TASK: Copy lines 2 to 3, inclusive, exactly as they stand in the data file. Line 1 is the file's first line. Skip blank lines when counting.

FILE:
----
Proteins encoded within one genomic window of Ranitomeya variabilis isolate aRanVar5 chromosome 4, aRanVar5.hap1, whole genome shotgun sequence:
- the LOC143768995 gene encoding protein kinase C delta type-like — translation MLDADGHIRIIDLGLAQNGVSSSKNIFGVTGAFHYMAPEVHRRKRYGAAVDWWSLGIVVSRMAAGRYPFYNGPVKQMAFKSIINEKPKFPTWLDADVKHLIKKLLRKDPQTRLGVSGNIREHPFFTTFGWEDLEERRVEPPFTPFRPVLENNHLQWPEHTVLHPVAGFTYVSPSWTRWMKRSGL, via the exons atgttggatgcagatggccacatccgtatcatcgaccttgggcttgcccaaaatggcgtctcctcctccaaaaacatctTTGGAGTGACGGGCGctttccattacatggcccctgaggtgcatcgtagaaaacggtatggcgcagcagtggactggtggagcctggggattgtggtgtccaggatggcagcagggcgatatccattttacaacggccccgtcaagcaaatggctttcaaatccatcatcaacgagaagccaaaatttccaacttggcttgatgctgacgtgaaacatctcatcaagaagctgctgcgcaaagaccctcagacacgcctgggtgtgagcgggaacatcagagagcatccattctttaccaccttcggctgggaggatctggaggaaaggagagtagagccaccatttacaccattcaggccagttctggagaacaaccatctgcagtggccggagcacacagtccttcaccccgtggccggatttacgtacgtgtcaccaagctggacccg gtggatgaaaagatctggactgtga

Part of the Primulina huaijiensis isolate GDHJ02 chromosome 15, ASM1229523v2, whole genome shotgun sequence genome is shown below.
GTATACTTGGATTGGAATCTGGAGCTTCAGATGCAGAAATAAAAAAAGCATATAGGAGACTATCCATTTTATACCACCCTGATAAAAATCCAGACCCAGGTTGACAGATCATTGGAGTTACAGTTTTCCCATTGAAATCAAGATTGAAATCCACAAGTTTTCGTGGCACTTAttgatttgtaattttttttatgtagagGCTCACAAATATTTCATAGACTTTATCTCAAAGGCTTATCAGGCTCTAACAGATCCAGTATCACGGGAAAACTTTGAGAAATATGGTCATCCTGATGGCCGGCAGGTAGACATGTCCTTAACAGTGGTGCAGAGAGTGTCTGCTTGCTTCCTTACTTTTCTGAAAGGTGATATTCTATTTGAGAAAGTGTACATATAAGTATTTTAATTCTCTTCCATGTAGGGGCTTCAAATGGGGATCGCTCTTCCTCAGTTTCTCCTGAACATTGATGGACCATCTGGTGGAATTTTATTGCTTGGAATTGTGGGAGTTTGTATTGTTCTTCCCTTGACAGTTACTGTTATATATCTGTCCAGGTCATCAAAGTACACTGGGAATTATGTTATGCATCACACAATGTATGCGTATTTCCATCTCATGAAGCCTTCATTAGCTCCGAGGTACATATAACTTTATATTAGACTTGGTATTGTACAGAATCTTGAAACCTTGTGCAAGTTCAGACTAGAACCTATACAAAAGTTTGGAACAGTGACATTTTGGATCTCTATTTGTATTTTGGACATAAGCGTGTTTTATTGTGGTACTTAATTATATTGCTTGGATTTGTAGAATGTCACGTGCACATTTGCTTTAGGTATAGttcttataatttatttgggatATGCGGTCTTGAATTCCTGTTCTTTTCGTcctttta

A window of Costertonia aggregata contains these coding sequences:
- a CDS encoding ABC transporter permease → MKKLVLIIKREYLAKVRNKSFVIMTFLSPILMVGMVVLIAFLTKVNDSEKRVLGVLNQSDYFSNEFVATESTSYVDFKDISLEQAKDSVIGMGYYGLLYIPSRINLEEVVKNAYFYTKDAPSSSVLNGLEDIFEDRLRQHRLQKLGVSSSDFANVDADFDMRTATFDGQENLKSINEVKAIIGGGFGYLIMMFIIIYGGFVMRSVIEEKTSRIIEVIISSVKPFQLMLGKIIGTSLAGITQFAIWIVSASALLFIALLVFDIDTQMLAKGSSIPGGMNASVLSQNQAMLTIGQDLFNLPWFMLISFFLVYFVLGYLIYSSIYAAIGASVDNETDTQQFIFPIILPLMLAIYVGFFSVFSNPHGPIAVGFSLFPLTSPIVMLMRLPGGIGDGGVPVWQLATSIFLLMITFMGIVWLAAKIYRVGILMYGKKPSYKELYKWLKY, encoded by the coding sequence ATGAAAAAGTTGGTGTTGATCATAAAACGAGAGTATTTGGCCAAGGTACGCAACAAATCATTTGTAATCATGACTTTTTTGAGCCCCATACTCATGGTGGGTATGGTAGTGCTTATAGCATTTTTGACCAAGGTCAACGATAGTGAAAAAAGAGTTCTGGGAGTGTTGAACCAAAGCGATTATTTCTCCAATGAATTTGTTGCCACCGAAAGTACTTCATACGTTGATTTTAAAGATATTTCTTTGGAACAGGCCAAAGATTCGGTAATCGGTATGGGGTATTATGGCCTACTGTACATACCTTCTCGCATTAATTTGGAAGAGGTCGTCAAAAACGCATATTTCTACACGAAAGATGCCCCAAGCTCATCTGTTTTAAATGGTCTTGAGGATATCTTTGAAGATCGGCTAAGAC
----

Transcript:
- the LOC143768995 gene encoding protein kinase C delta type-like — translation MLDADGHIRIIDLGLAQNGVSSSKNIFGVTGAFHYMAPEVHRRKRYGAAVDWWSLGIVVSRMAAGRYPFYNGPVKQMAFKSIINEKPKFPTWLDADVKHLIKKLLRKDPQTRLGVSGNIREHPFFTTFGWEDLEERRVEPPFTPFRPVLENNHLQWPEHTVLHPVAGFTYVSPSWTRWMKRSGL, via the exons atgttggatgcagatggccacatccgtatcatcgaccttgggcttgcccaaaatggcgtctcctcctccaaaaacatctTTGGAGTGACGGGCGctttccattacatggcccctgaggtgcatcgtagaaaacggtatggcgcagcagtggactggtggagcctggggattgtggtgtccaggatggcagcagggcgatatccattttacaacggccccgtcaagcaaatggctttcaaatccatcatcaacgagaagccaaaatttccaacttggcttgatgctgacgtgaaacatctcatcaagaagctgctgcgcaaagaccctcagacacgcctgggtgtgagcgggaacatcagagagcatccattctttaccaccttcggctgggaggatctggaggaaaggagagtagagccaccatttacaccattcaggccagttctggagaacaaccatctgcagtggccggagcacacagtccttcaccccgtggccggatttacgtacgtgtcaccaagctggacccg gtggatgaaaagatctggactgtga

Part of the Primulina huaijiensis isolate GDHJ02 chromosome 15, ASM1229523v2, whole genome shotgun sequence genome is shown below.